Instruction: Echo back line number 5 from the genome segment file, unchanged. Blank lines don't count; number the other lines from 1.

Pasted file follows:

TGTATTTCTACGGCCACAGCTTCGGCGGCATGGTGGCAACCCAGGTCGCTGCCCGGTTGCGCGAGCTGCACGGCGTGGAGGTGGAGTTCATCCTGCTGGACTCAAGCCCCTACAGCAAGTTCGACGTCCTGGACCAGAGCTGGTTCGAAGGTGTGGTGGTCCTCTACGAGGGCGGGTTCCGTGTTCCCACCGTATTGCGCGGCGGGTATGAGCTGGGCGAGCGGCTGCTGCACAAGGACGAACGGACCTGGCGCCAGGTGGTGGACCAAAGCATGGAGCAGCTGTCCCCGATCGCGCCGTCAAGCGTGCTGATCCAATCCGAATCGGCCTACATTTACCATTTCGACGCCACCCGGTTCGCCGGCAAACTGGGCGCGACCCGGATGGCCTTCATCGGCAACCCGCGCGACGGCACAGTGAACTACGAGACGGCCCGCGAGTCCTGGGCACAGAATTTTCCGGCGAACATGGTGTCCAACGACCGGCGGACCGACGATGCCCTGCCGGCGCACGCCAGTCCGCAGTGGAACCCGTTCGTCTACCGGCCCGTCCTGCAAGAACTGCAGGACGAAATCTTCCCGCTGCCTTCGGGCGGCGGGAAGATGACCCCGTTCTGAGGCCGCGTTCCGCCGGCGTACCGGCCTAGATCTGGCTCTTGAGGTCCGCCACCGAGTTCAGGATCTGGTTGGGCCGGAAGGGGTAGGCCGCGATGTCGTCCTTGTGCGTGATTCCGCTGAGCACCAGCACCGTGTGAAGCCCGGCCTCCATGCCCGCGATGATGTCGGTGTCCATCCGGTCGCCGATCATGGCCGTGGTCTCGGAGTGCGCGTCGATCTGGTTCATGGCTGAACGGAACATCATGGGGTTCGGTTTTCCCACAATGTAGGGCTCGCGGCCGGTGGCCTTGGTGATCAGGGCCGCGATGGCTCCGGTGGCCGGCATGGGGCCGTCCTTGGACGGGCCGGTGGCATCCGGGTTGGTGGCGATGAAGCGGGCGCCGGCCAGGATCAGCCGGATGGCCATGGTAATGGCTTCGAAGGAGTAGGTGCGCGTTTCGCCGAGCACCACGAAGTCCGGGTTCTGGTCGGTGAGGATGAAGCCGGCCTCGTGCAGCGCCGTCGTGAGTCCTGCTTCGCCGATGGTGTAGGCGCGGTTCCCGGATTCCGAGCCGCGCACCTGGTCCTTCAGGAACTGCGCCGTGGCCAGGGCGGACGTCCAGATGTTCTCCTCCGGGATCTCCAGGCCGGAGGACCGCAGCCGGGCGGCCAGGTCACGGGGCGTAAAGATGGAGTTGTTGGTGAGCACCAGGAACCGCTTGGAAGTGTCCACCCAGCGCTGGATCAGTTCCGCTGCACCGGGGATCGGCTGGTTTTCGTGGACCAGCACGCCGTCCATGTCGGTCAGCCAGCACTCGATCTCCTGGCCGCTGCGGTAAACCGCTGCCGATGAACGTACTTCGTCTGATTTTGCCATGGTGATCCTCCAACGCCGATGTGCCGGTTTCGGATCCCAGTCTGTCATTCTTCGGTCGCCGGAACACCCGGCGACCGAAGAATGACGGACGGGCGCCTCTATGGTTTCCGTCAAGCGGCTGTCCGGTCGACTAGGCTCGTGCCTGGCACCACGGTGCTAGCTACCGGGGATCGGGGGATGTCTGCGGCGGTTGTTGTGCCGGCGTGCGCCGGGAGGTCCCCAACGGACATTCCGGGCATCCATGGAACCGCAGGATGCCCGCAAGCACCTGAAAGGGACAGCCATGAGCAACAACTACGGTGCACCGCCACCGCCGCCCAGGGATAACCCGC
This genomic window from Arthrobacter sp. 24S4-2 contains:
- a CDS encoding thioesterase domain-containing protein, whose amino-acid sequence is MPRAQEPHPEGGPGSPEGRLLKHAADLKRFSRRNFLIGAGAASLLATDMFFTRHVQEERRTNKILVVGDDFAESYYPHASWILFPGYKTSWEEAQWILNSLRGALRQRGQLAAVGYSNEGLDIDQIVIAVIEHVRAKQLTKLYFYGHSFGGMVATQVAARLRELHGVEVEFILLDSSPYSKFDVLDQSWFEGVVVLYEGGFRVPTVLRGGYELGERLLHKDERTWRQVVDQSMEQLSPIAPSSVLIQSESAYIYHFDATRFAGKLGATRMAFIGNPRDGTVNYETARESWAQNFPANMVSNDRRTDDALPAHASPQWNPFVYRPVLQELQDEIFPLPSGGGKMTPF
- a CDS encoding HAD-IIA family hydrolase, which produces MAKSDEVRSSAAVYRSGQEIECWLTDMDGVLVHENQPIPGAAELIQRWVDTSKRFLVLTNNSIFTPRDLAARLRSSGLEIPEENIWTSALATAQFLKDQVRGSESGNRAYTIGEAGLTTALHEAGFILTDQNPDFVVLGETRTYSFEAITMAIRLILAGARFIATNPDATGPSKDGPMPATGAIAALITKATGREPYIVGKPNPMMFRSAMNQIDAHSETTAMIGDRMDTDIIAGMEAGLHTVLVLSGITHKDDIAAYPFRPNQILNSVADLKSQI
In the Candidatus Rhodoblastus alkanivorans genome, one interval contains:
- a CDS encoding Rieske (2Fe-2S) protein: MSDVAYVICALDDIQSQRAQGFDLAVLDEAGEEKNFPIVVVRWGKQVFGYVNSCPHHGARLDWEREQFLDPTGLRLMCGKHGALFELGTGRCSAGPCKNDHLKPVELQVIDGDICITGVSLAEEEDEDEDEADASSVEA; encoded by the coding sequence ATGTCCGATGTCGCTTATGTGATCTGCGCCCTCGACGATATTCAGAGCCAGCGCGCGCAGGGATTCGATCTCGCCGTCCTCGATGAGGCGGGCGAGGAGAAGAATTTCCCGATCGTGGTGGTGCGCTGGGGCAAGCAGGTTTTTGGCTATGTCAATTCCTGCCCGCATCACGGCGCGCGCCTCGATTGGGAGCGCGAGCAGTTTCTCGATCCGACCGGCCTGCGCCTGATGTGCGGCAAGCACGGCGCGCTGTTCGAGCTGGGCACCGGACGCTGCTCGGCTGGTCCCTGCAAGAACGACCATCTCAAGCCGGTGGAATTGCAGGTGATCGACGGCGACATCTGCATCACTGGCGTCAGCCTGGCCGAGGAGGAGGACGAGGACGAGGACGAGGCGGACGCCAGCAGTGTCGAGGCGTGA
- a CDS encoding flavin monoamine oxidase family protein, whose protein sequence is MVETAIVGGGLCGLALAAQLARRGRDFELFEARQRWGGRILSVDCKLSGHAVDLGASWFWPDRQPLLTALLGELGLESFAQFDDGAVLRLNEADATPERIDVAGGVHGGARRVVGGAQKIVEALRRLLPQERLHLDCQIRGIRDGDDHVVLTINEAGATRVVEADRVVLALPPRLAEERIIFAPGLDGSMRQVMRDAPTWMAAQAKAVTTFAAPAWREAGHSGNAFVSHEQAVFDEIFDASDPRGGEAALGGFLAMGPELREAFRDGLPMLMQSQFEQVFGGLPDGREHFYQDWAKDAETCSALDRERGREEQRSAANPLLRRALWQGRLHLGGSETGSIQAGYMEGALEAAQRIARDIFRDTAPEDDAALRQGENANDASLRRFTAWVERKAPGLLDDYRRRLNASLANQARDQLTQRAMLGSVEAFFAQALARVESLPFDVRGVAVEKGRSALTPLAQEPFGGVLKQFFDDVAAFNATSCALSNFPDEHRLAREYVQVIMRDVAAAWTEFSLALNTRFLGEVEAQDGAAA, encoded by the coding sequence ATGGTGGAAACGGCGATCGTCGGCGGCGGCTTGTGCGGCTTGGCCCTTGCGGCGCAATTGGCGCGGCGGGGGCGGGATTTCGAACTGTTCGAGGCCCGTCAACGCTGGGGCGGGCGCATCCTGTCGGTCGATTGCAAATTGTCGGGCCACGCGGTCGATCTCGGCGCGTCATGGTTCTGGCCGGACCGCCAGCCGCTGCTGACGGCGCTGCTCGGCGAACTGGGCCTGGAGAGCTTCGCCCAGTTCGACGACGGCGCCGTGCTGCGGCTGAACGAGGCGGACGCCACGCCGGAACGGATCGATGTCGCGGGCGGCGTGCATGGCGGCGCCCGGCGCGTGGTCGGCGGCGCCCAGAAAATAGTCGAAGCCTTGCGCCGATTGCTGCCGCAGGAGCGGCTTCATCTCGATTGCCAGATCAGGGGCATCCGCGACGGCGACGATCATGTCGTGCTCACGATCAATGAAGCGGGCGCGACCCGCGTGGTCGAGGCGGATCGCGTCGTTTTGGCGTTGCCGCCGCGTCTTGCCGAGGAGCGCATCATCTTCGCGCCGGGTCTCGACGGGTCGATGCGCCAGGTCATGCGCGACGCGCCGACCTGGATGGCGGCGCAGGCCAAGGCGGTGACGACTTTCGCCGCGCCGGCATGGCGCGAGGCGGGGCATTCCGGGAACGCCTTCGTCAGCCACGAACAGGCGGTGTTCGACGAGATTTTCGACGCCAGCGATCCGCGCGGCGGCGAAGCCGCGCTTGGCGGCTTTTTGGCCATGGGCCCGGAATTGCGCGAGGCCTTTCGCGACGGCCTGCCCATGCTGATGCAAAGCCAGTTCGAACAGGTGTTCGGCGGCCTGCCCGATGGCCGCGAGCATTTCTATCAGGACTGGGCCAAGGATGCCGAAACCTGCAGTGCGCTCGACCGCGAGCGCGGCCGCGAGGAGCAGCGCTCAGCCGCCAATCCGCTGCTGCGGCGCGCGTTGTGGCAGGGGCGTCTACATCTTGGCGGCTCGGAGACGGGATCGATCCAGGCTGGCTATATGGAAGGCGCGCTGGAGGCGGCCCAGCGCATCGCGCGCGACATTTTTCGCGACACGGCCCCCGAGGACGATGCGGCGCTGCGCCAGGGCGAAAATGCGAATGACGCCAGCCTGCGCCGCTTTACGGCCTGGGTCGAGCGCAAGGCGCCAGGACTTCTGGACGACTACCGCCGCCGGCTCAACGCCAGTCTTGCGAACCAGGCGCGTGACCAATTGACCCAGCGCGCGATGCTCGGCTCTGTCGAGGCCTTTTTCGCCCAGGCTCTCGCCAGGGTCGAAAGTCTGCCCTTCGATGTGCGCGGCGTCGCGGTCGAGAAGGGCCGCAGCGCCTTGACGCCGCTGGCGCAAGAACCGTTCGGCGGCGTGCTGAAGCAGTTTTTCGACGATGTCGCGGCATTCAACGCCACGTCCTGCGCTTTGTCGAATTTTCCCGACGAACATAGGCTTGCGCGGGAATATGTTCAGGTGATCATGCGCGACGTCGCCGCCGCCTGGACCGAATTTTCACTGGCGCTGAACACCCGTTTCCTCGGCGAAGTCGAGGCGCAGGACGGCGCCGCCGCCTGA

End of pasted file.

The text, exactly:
In the Candidatus Rhodoblastus alkanivorans genome, one interval contains: